Rousseau and Romanticism, Chapter II (Part 1)

I am happy to present the first post of Chapter II of Irving Babbitt’s great work Rousseau and Romanticism (first published in 1919), in which the reader is introduced to perhaps the most thoroughgoing critique of romanticism as a literary school ever penned. Babbitt (1865-1933) was a cultural and literary critic, serving as Professor of French Literature at Harvard. He and his friend Paul Elmer More (of Princeton) became the founders of the conservative literary movement known as the New Humanism. Babbitt was a pioneer in the study of comparative literature; his writing, as you will see, is notable for its clarity and perspicacity.

 

CHAPTER II
ROMANTIC GENIUS (Part 1)

Romanticism, it has been remarked, is all that is not Voltaire. The clash between Rousseau and Voltaire is indeed not merely the clash between two men, it is the clash between two incompatible views of life. Voltaire is the end of the old world, as Goethe has put it, Rousseau the beginning of the new.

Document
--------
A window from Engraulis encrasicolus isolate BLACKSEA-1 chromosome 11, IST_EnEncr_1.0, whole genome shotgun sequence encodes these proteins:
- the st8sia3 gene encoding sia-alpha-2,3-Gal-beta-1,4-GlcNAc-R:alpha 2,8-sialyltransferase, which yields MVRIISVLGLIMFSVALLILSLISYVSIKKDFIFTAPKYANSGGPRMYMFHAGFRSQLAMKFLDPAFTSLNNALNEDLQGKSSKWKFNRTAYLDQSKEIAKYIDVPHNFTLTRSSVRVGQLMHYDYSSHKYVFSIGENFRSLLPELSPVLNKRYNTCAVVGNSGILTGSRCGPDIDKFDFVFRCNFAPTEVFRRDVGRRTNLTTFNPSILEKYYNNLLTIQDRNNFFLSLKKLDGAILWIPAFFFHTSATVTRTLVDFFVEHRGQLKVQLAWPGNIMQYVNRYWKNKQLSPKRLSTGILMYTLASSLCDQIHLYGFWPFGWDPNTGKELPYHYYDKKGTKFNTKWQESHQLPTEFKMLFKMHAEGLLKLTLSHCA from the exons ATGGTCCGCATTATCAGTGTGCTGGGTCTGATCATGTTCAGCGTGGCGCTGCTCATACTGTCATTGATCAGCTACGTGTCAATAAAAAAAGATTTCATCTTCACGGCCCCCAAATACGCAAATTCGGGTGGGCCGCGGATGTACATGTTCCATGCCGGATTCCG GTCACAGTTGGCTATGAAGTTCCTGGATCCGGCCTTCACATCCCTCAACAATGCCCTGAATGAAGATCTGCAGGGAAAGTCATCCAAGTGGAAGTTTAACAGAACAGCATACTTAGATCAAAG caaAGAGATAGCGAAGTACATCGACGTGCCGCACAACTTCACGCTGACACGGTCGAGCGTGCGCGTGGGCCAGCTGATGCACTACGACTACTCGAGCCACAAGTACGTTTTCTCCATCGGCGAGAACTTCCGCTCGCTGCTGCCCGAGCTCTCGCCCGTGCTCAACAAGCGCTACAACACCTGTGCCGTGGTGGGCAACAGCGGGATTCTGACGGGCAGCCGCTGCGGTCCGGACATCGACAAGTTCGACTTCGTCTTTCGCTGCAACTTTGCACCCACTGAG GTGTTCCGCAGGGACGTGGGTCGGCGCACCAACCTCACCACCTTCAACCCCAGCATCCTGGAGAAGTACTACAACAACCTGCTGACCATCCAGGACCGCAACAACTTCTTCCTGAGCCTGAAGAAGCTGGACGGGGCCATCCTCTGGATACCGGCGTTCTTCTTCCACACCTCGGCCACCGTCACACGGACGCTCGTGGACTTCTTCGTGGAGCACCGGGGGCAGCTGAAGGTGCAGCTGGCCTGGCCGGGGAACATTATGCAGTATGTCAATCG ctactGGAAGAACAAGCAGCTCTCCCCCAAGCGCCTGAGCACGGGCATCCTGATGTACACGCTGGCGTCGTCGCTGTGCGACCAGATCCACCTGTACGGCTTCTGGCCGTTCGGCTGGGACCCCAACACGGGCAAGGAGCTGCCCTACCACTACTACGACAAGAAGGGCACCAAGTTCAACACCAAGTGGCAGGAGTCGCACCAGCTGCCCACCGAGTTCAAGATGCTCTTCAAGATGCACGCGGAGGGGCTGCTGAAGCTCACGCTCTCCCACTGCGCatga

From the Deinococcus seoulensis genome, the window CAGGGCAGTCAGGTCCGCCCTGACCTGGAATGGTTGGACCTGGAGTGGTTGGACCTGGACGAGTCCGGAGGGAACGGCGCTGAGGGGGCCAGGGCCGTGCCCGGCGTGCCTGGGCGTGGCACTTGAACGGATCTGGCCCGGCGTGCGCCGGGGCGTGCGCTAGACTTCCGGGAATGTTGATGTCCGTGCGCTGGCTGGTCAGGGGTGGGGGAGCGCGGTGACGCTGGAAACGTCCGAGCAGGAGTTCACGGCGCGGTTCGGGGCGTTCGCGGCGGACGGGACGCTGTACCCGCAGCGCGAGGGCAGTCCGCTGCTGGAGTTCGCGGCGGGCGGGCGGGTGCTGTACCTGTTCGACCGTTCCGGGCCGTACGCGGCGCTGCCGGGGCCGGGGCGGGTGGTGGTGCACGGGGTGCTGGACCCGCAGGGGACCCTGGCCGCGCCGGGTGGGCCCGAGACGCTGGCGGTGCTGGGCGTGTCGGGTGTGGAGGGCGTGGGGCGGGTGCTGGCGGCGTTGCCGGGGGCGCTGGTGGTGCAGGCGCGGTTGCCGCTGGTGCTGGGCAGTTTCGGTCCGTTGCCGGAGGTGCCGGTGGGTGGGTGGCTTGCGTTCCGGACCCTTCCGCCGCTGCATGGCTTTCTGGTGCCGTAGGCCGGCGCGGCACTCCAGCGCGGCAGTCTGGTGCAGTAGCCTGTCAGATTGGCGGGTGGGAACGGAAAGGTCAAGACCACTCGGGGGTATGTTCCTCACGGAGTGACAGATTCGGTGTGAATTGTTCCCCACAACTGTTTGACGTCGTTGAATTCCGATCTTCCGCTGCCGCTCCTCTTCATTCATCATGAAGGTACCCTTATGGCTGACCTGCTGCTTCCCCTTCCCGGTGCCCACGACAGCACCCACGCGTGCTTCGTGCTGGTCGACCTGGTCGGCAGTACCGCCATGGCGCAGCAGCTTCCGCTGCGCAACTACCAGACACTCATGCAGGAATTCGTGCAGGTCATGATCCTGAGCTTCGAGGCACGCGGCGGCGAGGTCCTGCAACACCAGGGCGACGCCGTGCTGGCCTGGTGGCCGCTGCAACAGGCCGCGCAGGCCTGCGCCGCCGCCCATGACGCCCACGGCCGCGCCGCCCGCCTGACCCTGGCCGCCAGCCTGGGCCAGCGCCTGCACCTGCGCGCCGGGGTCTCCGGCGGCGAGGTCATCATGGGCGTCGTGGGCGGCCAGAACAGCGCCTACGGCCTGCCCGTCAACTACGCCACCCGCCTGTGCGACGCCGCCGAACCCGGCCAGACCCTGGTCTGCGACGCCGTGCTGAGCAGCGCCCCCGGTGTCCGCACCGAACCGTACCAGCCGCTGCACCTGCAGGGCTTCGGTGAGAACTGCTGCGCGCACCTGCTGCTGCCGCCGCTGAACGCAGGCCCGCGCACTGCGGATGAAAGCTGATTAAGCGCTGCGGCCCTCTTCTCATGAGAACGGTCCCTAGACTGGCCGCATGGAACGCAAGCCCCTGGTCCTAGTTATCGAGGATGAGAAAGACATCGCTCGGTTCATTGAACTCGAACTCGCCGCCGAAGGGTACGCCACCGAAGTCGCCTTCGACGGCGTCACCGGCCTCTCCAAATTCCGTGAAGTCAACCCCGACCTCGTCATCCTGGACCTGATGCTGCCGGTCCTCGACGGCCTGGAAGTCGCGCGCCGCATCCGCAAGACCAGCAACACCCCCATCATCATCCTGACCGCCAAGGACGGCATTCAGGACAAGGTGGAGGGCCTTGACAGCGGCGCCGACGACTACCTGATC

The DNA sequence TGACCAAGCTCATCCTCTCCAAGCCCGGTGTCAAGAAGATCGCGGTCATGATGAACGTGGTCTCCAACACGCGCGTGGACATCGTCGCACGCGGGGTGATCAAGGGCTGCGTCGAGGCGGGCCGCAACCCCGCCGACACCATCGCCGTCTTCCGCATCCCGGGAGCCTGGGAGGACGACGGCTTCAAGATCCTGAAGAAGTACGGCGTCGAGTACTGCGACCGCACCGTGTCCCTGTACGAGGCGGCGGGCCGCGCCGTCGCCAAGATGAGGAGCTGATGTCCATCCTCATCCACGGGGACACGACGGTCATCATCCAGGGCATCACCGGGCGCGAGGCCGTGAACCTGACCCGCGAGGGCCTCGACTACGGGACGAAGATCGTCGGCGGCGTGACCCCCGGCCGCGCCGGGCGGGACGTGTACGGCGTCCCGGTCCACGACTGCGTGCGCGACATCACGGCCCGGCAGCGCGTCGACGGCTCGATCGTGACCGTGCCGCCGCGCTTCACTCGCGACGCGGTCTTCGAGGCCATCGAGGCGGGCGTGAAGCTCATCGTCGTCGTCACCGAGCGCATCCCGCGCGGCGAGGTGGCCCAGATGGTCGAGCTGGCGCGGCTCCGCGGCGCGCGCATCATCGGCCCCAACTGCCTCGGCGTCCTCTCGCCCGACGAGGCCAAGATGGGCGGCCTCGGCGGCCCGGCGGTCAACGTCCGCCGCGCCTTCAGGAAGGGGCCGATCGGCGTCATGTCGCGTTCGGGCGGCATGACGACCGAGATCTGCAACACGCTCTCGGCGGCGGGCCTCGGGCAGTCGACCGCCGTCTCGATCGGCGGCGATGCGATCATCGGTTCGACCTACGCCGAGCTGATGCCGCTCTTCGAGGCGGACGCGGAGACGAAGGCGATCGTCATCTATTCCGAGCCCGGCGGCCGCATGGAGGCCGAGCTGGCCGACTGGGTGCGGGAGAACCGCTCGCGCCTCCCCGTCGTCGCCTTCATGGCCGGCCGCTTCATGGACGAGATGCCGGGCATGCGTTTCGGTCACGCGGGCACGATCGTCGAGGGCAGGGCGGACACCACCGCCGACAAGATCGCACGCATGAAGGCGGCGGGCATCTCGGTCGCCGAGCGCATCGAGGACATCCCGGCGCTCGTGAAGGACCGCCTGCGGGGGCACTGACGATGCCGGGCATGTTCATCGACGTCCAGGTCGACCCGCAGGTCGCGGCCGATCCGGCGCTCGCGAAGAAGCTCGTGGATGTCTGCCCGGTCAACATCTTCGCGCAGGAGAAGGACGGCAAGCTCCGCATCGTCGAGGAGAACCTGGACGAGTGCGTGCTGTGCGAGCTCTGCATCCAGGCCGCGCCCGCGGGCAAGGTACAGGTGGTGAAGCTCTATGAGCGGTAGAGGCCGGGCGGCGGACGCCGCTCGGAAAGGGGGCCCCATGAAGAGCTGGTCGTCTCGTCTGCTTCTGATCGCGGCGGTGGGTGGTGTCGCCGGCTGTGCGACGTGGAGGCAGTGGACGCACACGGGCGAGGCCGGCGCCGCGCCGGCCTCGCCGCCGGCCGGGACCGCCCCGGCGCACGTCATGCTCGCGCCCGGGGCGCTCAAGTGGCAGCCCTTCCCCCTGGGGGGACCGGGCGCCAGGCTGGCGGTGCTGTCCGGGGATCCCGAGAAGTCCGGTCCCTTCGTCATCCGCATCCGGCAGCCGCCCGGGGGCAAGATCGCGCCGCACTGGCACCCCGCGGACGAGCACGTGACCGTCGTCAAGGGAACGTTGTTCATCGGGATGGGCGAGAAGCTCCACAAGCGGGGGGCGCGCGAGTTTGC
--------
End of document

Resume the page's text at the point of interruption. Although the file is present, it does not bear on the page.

One is not to suppose, however, that Voltaire was a consistent champion of the past. He is indeed with all his superficial clearness one of the most incoherent of writers At the same time that he defended classical tradition he attacked Christian tradition, spreading abroad a spirit of mockery and irreverence that tended to make every traditional belief impossible. The “reason” to which he appeals has all the shallowness that I have noticed in the “reason” of the eighteenth century. Though he does not fall into the Cartesian excess of abstract reasoning, and though the good sense that he most often understands by reason is admirably shrewd within certain bounds, he nevertheless falls very far short of the standards of a true classicism. He delights in the philosophy of Locke and has little sense for Greek philosophy or for the higher aspects of Greek literature. He is quite lacking in the quality of imagination that is needful if one is to communicate with what is above the ordinary rational level. So far from being capable of high seriousness he is scarcely capable of ordinary seriousness. And so the nobility, elegance, imitation, and decorum that he is constantly preaching have about them a taint of formalism. Perhaps this taint appears most conspicuously in his conception of decorum. A man may be willing to impose restrictions on his ordinary self—and every type of decorum is restrictive—if he is asked to do so for some adequate end. The end of the decorum that an Aristotle, for example, would impose is that one may become more human and therefore, as he endeavors to show in a highly positive fashion, happier.* The only art and literature that will please a man who has thus become human through the observance of true decorum is an art and literature that are themselves human and decorous. Voltaire for his part wishes to subject art and literature to an elaborate set of restrictions in the name of decorum, but these restrictions are not joined to any adequate end. The only reward he holds out to those who observe all these restrictions is “The merit of difficulty overcome.” At bottom, like so many of the Jesuits from whom he received his education, he looks upon art as a game—a very ingenious and complicated game. The French muse he compares to a person executing a difficult clog dance on a tight rope, and he argues from this comparison, not that the French muse should assume a less constrained posture, but that she should on the contrary be exemplary to the nations. No wonder the romanticists and even Dr. Johnson demurred at Voltaire’s condemnation of Shakespeare in the name of this type of decorum.